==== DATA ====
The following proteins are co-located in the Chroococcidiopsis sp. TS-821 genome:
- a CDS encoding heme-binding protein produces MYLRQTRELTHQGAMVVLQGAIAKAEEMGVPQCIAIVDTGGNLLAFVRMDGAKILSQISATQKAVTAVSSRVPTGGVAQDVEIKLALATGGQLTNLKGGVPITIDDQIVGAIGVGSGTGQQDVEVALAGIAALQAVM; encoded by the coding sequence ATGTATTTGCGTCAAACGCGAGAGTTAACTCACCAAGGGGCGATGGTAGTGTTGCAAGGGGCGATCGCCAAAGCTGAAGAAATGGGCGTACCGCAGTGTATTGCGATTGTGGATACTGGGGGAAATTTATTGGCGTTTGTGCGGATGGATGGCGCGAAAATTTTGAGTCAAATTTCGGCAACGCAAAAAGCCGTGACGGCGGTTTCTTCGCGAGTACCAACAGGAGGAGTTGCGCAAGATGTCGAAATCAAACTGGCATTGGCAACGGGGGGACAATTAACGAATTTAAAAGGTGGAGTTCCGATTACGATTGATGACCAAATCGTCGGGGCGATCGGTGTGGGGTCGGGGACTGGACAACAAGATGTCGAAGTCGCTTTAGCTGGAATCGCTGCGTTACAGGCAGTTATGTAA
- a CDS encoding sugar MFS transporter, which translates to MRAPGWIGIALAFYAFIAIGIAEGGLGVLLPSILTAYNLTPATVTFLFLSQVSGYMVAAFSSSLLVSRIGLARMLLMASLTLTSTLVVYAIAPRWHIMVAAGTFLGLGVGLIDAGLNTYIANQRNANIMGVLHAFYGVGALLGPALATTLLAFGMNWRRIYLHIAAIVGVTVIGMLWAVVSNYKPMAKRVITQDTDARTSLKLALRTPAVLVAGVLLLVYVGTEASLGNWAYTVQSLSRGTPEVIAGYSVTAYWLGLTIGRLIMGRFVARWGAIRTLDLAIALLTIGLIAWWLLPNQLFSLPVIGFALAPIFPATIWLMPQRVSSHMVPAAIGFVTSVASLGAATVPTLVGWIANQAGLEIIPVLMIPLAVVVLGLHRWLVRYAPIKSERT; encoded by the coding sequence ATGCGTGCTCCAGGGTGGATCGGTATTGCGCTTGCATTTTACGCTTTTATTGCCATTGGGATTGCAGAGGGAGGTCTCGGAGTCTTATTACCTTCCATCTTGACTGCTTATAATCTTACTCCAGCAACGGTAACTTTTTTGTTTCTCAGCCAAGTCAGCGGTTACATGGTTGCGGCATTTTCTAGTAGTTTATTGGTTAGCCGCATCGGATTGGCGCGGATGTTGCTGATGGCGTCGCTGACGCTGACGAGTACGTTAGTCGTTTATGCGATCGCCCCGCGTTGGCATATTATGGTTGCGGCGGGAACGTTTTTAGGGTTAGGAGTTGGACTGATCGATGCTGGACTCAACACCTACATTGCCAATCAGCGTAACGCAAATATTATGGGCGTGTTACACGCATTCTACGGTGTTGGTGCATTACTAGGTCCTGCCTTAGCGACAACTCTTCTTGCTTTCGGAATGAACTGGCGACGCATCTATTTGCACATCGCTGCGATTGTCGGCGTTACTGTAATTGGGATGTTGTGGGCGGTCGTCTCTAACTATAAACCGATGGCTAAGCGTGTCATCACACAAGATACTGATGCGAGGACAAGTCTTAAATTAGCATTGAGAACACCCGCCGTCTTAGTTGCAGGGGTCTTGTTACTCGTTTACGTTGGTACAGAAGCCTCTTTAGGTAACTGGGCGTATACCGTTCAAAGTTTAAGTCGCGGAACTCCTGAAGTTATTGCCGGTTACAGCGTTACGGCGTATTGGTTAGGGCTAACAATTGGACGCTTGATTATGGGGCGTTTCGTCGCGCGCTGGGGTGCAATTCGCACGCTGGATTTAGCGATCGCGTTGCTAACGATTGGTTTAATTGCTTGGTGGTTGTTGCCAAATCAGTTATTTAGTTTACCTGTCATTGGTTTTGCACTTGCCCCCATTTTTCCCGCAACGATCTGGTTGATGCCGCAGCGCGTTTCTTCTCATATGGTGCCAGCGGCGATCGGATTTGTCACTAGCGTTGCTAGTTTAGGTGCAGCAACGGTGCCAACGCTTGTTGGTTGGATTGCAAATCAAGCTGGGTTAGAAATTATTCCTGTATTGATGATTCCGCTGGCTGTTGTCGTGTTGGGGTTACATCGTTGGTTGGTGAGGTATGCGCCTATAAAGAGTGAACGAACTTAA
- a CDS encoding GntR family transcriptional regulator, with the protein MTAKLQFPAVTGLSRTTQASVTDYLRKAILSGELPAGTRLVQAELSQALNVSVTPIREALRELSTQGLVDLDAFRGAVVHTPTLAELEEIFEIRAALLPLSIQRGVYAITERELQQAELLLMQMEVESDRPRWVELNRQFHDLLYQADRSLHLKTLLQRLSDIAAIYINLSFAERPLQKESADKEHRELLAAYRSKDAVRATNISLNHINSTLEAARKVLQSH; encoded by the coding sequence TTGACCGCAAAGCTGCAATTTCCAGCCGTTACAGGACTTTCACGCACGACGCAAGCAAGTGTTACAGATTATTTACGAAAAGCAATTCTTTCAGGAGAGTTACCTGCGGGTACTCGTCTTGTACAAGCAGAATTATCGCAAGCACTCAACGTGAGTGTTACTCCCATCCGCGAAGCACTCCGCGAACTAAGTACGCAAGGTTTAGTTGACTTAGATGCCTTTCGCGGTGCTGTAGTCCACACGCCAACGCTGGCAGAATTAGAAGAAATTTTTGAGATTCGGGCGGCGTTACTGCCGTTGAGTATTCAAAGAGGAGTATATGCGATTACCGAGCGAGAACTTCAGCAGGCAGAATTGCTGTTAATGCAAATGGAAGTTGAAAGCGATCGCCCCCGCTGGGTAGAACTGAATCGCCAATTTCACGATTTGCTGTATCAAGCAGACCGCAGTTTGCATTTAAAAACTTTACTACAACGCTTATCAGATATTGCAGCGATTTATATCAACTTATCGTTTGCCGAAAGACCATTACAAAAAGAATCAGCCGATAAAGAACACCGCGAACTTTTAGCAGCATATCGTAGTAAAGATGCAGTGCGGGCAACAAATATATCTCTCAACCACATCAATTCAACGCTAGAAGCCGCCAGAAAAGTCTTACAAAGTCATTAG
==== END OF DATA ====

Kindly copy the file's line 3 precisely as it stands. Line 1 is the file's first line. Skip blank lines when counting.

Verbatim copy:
- a CDS encoding sugar MFS transporter, which translates to MRAPGWIGIALAFYAFIAIGIAEGGLGVLLPSILTAYNLTPATVTFLFLSQVSGYMVAAFSSSLLVSRIGLARMLLMASLTLTSTLVVYAIAPRWHIMVAAGTFLGLGVGLIDAGLNTYIANQRNANIMGVLHAFYGVGALLGPALATTLLAFGMNWRRIYLHIAAIVGVTVIGMLWAVVSNYKPMAKRVITQDTDARTSLKLALRTPAVLVAGVLLLVYVGTEASLGNWAYTVQSLSRGTPEVIAGYSVTAYWLGLTIGRLIMGRFVARWGAIRTLDLAIALLTIGLIAWWLLPNQLFSLPVIGFALAPIFPATIWLMPQRVSSHMVPAAIGFVTSVASLGAATVPTLVGWIANQAGLEIIPVLMIPLAVVVLGLHRWLVRYAPIKSERT; encoded by the coding sequence ATGCGTGCTCCAGGGTGGATCGGTATTGCGCTTGCATTTTACGCTTTTATTGCCATTGGGATTGCAGAGGGAGGTCTCGGAGTCTTATTACCTTCCATCTTGACTGCTTATAATCTTACTCCAGCAACGGTAACTTTTTTGTTTCTCAGCCAAGTCAGCGGTTACATGGTTGCGGCATTTTCTAGTAGTTTATTGGTTAGCCGCATCGGATTGGCGCGGATGTTGCTGATGGCGTCGCTGACGCTGACGAGTACGTTAGTCGTTTATGCGATCGCCCCGCGTTGGCATATTATGGTTGCGGCGGGAACGTTTTTAGGGTTAGGAGTTGGACTGATCGATGCTGGACTCAACACCTACATTGCCAATCAGCGTAACGCAAATATTATGGGCGTGTTACACGCATTCTACGGTGTTGGTGCATTACTAGGTCCTGCCTTAGCGACAACTCTTCTTGCTTTCGGAATGAACTGGCGACGCATCTATTTGCACATCGCTGCGATTGTCGGCGTTACTGTAATTGGGATGTTGTGGGCGGTCGTCTCTAACTATAAACCGATGGCTAAGCGTGTCATCACACAAGATACTGATGCGAGGACAAGTCTTAAATTAGCATTGAGAACACCCGCCGTCTTAGTTGCAGGGGTCTTGTTACTCGTTTACGTTGGTACAGAAGCCTCTTTAGGTAACTGGGCGTATACCGTTCAAAGTTTAAGTCGCGGAACTCCTGAAGTTATTGCCGGTTACAGCGTTACGGCGTATTGGTTAGGGCTAACAATTGGACGCTTGATTATGGGGCGTTTCGTCGCGCGCTGGGGTGCAATTCGCACGCTGGATTTAGCGATCGCGTTGCTAACGATTGGTTTAATTGCTTGGTGGTTGTTGCCAAATCAGTTATTTAGTTTACCTGTCATTGGTTTTGCACTTGCCCCCATTTTTCCCGCAACGATCTGGTTGATGCCGCAGCGCGTTTCTTCTCATATGGTGCCAGCGGCGATCGGATTTGTCACTAGCGTTGCTAGTTTAGGTGCAGCAACGGTGCCAACGCTTGTTGGTTGGATTGCAAATCAAGCTGGGTTAGAAATTATTCCTGTATTGATGATTCCGCTGGCTGTTGTCGTGTTGGGGTTACATCGTTGGTTGGTGAGGTATGCGCCTATAAAGAGTGAACGAACTTAA